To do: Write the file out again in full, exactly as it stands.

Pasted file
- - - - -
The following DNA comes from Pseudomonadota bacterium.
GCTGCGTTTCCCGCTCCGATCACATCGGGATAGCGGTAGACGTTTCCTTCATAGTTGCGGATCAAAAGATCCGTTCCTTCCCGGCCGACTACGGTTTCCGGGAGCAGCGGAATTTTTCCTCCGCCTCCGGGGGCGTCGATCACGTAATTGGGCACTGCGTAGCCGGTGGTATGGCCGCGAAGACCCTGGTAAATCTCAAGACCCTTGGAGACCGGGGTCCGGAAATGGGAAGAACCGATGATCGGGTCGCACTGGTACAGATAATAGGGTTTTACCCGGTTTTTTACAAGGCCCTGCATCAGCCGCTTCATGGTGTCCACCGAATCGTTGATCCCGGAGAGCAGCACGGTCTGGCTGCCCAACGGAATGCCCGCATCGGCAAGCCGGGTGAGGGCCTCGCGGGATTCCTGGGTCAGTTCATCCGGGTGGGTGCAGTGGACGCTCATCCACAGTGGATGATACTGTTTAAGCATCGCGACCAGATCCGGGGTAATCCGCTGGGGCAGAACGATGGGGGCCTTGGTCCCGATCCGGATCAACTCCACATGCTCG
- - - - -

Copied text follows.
The following DNA comes from Pseudomonadota bacterium.
GCTGCGTTTCCCGCTCCGATCACATCGGGATAGCGGTAGACGTTTCCTTCATAGTTGCGGATCAAAAGATCCGTTCCTTCCCGGCCGACTACGGTTTCCGGGAGCAGCGGAATTTTTCCTCCGCCTCCGGGGGCGTCGATCACGTAATTGGGCACTGCGTAGCCGGTGGTATGGCCGCGAAGACCCTGGTAAATCTCAAGACCCTTGGAGACCGGGGTCCGGAAATGGGAAGAACCGATGATCGGGTCGCACTGGTACAGATAATAGGGTTTTACCCGGTTTTTTACAAGGCCCTGCATCAGCCGCTTCATGGTGTCCACCGAATCGTTGATCCCGGAGAGCAGCACGGTCTGGCTGCCCAACGGAATGCCCGCATCGGCAAGCCGGGTGAGGGCCTCGCGGGATTCCTGGGTCAGTTCATCCGGGTGGGTGCAGTGGACGCTCATCCACAGTGGATGATACTGTTTAAGCATCGCGACCAGATCCGGGGTAATCCGCTGGGGCAGAACGATGGGGGCCTTGGTCCCGATCCGGATCAACTCCACATGCTCG